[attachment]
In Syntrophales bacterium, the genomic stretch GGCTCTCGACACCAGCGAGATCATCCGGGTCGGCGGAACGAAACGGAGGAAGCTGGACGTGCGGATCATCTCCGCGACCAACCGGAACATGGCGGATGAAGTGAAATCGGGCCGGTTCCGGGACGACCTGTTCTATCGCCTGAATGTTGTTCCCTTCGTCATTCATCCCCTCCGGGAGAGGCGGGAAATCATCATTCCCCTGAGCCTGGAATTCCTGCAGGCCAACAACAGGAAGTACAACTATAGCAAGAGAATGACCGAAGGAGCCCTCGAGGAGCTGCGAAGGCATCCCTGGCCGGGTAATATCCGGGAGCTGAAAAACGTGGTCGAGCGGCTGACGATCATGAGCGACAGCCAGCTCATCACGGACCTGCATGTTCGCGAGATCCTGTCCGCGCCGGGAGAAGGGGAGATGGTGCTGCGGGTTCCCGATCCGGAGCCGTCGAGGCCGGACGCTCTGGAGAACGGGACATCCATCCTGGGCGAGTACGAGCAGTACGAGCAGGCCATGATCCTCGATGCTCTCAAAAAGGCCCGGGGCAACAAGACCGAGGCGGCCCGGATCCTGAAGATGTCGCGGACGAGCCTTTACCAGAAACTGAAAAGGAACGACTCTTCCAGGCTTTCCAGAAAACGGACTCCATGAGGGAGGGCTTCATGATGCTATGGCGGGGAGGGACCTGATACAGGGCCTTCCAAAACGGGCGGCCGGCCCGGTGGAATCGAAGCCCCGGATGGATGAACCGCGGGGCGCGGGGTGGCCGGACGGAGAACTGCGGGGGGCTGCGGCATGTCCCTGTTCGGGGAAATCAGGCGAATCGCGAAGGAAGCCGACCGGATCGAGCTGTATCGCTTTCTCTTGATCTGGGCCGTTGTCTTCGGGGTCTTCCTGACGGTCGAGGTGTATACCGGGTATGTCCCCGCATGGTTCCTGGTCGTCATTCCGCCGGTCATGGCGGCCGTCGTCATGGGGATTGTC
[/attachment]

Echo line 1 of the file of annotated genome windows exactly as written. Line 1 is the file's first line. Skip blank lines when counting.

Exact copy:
In Syntrophales bacterium, the genomic stretch GGCTCTCGACACCAGCGAGATCATCCGGGTCGGCGGAACGAAACGGAGGAAGCTGGACGTGCGGATCATCTCCGCGACCAACCGGAACATGGCGGATGAAGTGAAATCGGGCCGGTTCCGGGACGACCTGTTCTATCGCCTGAATGTTGTTCCCTTCGTCATTCATCCCCTCCGGGAGAGGCGGGAAATCATCATTCCCCTGAGCCTGGAATTCCTGCAGGCCAACAACAGGAAGTACAACTATAGCAAGAGAATGACCGAAGGAGCCCTCGAGGAGCTGCGAAGGCATCCCTGGCCGGGTAATATCCGGGAGCTGAAAAACGTGGTCGAGCGGCTGACGATCATGAGCGACAGCCAGCTCATCACGGACCTGCATGTTCGCGAGATCCTGTCCGCGCCGGGAGAAGGGGAGATGGTGCTGCGGGTTCCCGATCCGGAGCCGTCGAGGCCGGACGCTCTGGAGAACGGGACATCCATCCTGGGCGAGTACGAGCAGTACGAGCAGGCCATGATCCTCGATGCTCTCAAAAAGGCCCGGGGCAACAAGACCGAGGCGGCCCGGATCCTGAAGATGTCGCGGACGAGCCTTTACCAGAAACTGAAAAGGAACGACTCTTCCAGGCTTTCCAGAAAACGGACTCCATGAGGGAGGGCTTCATGATGCTATGGCGGGGAGGGACCTGATACAGGGCCTTCCAAAACGGGCGGCCGGCCCGGTGGAATCGAAGCCCCGGATGGATGAACCGCGGGGCGCGGGGTGGCCGGACGGAGAACTGCGGGGGGCTGCGGCATGTCCCTGTTCGGGGAAATCAGGCGAATCGCGAAGGAAGCCGACCGGATCGAGCTGTATCGCTTTCTCTTGATCTGGGCCGTTGTCTTCGGGGTCTTCCTGACGGTCGAGGTGTATACCGGGTATGTCCCCGCATGGTTCCTGGTCGTCATTCCGCCGGTCATGGCGGCCGTCGTCATGGGGATTGTC